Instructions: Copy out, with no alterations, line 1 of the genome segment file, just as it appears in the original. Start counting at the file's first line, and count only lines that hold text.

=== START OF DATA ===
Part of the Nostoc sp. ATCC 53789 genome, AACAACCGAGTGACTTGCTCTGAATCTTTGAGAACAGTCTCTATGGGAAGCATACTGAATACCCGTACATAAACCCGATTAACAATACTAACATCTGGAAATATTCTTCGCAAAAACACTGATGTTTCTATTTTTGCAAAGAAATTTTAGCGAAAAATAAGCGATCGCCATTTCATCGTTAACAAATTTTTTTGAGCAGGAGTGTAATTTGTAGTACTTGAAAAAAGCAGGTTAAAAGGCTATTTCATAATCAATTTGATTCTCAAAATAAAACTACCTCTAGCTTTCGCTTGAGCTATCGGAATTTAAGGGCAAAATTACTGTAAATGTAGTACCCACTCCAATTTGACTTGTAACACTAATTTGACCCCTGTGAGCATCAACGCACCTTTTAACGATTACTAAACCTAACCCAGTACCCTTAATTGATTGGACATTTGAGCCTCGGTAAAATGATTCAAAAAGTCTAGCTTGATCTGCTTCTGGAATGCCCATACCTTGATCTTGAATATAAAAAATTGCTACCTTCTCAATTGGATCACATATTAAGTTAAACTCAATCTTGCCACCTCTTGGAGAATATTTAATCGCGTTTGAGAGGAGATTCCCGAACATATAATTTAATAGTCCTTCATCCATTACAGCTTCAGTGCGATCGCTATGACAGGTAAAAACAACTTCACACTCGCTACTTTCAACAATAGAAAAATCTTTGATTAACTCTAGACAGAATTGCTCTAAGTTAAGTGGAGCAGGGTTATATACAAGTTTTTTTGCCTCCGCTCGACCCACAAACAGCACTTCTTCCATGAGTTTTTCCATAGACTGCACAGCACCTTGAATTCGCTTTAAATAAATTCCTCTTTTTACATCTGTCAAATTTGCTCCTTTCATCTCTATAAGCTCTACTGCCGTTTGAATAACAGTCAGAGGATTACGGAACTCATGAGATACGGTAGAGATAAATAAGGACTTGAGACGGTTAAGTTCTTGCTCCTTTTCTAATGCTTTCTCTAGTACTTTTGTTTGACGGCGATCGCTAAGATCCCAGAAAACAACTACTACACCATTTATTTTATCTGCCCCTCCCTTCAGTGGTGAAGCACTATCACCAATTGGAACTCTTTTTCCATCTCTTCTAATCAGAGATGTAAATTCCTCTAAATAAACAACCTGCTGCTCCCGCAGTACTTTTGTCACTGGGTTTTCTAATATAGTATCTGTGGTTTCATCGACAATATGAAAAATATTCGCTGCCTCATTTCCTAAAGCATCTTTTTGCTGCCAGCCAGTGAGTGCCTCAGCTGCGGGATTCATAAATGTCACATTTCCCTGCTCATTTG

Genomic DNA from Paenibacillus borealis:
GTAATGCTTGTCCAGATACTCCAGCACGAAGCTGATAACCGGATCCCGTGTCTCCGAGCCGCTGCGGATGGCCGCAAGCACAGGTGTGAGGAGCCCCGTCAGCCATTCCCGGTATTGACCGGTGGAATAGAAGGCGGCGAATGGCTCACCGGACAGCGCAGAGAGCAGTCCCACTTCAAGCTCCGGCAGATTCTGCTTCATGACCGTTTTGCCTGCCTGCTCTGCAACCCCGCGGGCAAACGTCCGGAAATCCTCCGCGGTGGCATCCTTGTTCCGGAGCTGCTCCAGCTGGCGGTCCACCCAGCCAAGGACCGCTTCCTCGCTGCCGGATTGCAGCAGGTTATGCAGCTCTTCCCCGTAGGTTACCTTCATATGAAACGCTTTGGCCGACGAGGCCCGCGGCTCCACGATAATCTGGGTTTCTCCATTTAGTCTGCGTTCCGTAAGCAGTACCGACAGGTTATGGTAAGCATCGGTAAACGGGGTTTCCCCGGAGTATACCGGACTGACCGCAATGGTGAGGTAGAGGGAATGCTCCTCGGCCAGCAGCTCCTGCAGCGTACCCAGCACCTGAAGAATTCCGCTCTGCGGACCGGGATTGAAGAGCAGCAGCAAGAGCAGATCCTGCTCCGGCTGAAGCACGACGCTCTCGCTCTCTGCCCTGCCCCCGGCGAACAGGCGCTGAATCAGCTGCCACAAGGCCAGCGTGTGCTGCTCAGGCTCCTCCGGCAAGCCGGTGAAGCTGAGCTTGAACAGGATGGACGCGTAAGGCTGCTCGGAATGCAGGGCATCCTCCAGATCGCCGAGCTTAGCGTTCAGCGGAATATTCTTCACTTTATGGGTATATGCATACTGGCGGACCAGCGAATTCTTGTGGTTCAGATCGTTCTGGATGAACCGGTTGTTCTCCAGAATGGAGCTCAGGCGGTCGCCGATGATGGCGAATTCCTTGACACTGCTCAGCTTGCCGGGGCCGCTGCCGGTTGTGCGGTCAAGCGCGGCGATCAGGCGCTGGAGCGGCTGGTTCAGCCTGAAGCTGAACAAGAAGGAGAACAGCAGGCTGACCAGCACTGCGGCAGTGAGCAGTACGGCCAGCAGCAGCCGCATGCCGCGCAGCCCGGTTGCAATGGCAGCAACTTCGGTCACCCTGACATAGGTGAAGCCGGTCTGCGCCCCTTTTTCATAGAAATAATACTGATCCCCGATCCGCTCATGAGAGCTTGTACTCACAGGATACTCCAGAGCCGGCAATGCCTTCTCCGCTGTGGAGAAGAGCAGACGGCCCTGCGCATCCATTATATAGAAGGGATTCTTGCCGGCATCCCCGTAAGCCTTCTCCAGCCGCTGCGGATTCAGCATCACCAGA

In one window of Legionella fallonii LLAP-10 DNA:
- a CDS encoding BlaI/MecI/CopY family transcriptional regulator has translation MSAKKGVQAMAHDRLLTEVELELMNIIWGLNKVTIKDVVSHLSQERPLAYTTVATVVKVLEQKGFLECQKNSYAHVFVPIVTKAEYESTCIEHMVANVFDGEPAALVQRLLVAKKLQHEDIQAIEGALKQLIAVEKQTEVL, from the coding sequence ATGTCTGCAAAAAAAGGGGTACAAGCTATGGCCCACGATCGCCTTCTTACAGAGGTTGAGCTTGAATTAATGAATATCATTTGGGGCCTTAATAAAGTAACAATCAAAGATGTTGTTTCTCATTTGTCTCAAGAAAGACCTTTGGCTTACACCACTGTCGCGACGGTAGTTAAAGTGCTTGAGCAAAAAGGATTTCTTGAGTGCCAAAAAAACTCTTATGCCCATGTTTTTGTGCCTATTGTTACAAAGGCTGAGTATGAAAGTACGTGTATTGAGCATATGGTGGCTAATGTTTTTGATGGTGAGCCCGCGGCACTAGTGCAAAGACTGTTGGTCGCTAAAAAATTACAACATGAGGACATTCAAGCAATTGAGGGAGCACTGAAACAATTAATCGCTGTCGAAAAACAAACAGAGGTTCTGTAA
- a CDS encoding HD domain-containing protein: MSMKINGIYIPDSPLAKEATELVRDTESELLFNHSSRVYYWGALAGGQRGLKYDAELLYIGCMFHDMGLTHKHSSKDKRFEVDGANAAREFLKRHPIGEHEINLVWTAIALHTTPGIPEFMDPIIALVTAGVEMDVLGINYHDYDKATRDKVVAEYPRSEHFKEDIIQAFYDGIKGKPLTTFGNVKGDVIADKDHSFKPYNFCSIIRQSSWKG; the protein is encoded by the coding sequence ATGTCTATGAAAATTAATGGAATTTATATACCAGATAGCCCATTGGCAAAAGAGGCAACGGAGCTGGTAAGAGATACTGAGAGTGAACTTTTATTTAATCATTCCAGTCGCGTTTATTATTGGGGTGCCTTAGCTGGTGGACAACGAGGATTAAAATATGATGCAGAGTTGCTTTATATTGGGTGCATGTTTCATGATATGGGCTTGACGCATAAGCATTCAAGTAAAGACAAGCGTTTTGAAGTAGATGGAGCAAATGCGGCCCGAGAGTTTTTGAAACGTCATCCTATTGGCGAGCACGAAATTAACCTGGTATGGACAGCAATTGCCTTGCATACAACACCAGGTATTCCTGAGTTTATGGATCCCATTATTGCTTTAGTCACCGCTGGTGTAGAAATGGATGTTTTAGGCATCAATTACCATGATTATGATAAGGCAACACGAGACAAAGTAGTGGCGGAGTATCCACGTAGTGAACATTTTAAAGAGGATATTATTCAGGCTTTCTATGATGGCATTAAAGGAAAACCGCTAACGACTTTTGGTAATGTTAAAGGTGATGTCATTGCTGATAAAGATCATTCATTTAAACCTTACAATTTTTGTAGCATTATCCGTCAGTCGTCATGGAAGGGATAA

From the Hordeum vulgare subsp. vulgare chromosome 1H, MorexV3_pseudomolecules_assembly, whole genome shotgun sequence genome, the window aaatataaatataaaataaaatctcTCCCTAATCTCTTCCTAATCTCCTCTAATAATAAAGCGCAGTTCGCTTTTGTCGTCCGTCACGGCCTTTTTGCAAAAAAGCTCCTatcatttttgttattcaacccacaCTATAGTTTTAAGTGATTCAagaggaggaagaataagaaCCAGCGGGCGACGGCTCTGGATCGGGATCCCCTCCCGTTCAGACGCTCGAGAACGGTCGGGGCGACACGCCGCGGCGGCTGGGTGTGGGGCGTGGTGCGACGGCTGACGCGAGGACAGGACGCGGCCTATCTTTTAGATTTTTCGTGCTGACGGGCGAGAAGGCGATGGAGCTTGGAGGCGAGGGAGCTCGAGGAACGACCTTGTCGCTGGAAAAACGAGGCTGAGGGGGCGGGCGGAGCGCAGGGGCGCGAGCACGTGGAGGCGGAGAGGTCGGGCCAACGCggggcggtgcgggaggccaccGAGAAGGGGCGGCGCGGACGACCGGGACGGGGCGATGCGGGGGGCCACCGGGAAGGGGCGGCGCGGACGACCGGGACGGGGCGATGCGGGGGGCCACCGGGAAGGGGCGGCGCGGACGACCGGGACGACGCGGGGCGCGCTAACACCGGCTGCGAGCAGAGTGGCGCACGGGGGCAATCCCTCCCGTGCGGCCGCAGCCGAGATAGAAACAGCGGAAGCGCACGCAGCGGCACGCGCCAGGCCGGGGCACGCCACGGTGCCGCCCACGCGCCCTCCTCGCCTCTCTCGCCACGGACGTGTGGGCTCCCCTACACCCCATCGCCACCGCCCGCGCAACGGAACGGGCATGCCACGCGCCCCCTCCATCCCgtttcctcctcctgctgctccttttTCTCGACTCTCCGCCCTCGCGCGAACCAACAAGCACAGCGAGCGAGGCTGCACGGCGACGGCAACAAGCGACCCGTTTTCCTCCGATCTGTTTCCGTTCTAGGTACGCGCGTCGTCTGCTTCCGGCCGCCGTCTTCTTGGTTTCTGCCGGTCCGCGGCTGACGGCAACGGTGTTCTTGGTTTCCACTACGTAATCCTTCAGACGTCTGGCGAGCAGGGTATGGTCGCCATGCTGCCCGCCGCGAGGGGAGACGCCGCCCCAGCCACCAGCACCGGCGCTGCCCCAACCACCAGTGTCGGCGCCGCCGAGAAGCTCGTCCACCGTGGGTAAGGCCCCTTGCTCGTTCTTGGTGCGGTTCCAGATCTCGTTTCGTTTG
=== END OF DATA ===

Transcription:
Part of the Nostoc sp. ATCC 53789 genome, AACAACCGAGTGACTTGCTCTGAATCTTTGAGAACAGTCTCTATGGGAAGCATACTGAATACCCGTACATAAACCCGATTAACAATACTAACATCTGGAAATATTCTTCGCAAAAACACTGATGTTTCTATTTTTGCAAAGAAATTTTAGCGAAAAATAAGCGATCGCCATTTCATCGTTAACAAATTTTTTTGAGCAGGAGTGTAATTTGTAGTACTTGAAAAAAGCAGGTTAAAAGGCTATTTCATAATCAATTTGATTCTCAAAATAAAACTACCTCTAGCTTTCGCTTGAGCTATCGGAATTTAAGGGCAAAATTACTGTAAATGTAGTACCCACTCCAATTTGACTTGTAACACTAATTTGACCCCTGTGAGCATCAACGCACCTTTTAACGATTACTAAACCTAACCCAGTACCCTTAATTGATTGGACATTTGAGCCTCGGTAAAATGATTCAAAAAGTCTAGCTTGATCTGCTTCTGGAATGCCCATACCTTGATCTTGAATATAAAAAATTGCTACCTTCTCAATTGGATCACATATTAAGTTAAACTCAATCTTGCCACCTCTTGGAGAATATTTAATCGCGTTTGAGAGGAGATTCCCGAACATATAATTTAATAGTCCTTCATCCATTACAGCTTCAGTGCGATCGCTATGACAGGTAAAAACAACTTCACACTCGCTACTTTCAACAATAGAAAAATCTTTGATTAACTCTAGACAGAATTGCTCTAAGTTAAGTGGAGCAGGGTTATATACAAGTTTTTTTGCCTCCGCTCGACCCACAAACAGCACTTCTTCCATGAGTTTTTCCATAGACTGCACAGCACCTTGAATTCGCTTTAAATAAATTCCTCTTTTTACATCTGTCAAATTTGCTCCTTTCATCTCTATAAGCTCTACTGCCGTTTGAATAACAGTCAGAGGATTACGGAACTCATGAGATACGGTAGAGATAAATAAGGACTTGAGACGGTTAAGTTCTTGCTCCTTTTCTAATGCTTTCTCTAGTACTTTTGTTTGACGGCGATCGCTAAGATCCCAGAAAACAACTACTACACCATTTATTTTATCTGCCCCTCCCTTCAGTGGTGAAGCACTATCACCAATTGGAACTCTTTTTCCATCTCTTCTAATCAGAGATGTAAATTCCTCTAAATAAACAACCTGCTGCTCCCGCAGTACTTTTGTCACTGGGTTTTCTAATATAGTATCTGTGGTTTCATCGACAATATGAAAAATATTCGCTGCCTCATTTCCTAAAGCATCTTTTTGCTGCCAGCCAGTGAGTGCCTCAGCTGCGGGATTCATAAATGTCACATTTCCCTGCTCATTTG